Paul Dobbs, one of the ACWRRHS members, is building an O Scale ACW layout in P48. For motive power he plans to kit-bash an old Rivarossi plastic model 4-4-0 into a P48 operating locomotive.
Where did this kit come from? Rivarossi was an Italian company founded in 1945. Lionel briefly distributed their models in the United States until Athearn and then Associated Hobby Manufactures (AHM) took over. AHM closed operations in 1985. It is common to find older packaging marked AHM Rivarossi.
|Box art from an AHM Rivrossi 4-4-0 Genoa|
In the 1990s Rivarossi acquired Lima (1992), Jouef and Arnold (1997). In 2003 Rivarossi went into receivership, the last of many times. In 2002 the US importer folded leaving debts greater than the capital value of Rivarossi. In 2004 Hornby Railways PLC acquired assets from Rivarossi, in particular the brands Arnold, Jouef, Rivarossi and Lima. Since 2006 products are sold again under these brand names. To my knowledge the O Scale locomotive kits have not been rereleased. The plastic kits can sometimes be found on Ebay.
I am not sure what powering kit Paul plans to use, but he mentioned that he needed P48 trucks for his freight cars.
I offered to convert some of my Alkem Scale Models trucks to P48 for use on his freight cars. (note these trucks are not yet available for sale, but they are coming soon)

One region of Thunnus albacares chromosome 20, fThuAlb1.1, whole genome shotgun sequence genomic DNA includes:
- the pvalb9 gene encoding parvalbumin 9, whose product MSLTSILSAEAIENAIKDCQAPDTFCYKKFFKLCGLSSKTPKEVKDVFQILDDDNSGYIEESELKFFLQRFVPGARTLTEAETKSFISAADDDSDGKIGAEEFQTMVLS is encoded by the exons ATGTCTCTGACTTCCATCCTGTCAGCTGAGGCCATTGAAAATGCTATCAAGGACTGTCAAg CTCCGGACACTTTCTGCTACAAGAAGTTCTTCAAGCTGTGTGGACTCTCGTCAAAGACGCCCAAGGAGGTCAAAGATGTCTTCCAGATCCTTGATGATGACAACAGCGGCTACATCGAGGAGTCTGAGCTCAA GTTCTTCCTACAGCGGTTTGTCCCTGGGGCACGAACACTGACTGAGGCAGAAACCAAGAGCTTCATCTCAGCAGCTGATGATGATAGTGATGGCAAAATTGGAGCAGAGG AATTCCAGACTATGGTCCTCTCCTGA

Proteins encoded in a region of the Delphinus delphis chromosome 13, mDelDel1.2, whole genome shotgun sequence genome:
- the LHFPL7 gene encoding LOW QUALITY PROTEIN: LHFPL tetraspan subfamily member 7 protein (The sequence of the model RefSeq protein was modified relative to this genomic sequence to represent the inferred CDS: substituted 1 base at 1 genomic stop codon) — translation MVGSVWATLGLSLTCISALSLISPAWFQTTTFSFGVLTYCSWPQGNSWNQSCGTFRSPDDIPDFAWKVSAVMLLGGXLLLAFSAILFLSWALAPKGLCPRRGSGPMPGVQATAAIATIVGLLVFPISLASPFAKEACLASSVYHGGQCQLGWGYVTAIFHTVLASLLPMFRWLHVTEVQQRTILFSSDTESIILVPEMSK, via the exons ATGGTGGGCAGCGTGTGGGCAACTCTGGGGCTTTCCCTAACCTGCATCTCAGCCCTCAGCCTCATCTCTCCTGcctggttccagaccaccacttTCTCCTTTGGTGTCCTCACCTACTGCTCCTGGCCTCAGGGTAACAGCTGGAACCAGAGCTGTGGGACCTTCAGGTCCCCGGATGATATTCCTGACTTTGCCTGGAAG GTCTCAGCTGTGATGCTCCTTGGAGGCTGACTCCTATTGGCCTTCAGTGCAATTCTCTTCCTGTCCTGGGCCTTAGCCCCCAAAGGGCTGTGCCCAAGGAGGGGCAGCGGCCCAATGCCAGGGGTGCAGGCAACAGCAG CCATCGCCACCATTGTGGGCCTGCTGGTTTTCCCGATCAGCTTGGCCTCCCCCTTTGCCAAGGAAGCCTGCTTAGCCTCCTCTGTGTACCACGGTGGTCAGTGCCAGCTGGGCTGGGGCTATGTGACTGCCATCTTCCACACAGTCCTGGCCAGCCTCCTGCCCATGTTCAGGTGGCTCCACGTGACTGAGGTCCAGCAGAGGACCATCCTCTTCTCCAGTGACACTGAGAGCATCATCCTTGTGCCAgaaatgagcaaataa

What the heck is P48 anyway? Due to a historical quirk, standard gauge O scale locomotives in the US are made with wheels set to a 1.25 inch (a scale 5 feet) gauge. P48 standard gauge modelers use a correct scale track gauge of 4' 8.5 inches, though it should be noted that some American Civil War era railroads were 5 feet gauge. While they are at it, they also adopt fine scale wheels with realistic tread and flanges. For more information about P48 see http://www.proto48.org/
I modified the design of my O Scale my trucks to accept a p48 wheel set that Paul provided. The photos the P48 trucks compared to my standard gauge O Scale trucks.
The wheel sets in this test have a significant extension of the axle to the outside of the wheel face. As a result, I was unable to make journal covers for the P48 trucks since the axle shafts extended past the journal boxes. Otherwise, the truck uses the same design as my standard gauge trucks, including the working brake mechanism.
The P48 wheels will just barely rest on the standard O gauge track, but they will not operate on it. They require track built to those specs.
So you be the judge, is the difference worth converting all those SMR locomotives to P48? I know what my answer is.
In looking at these photos it occurs to me that I may be able to make the O Std truck narrower by using the same idea I used in the P48 truck. That is, make the axle hole in both the frame and the journal. That would allow the frame sides to lie closer to the wheel faces. The main problem with these wheel sets in the amount of axle that protrudes from the wheel face. The O Std wheel sets have a pointed axle to reduce friction. But if you don't rely on that point to hold the axles, and use the flat part of the axle as a bearing surface, you could make the overall truck narrower.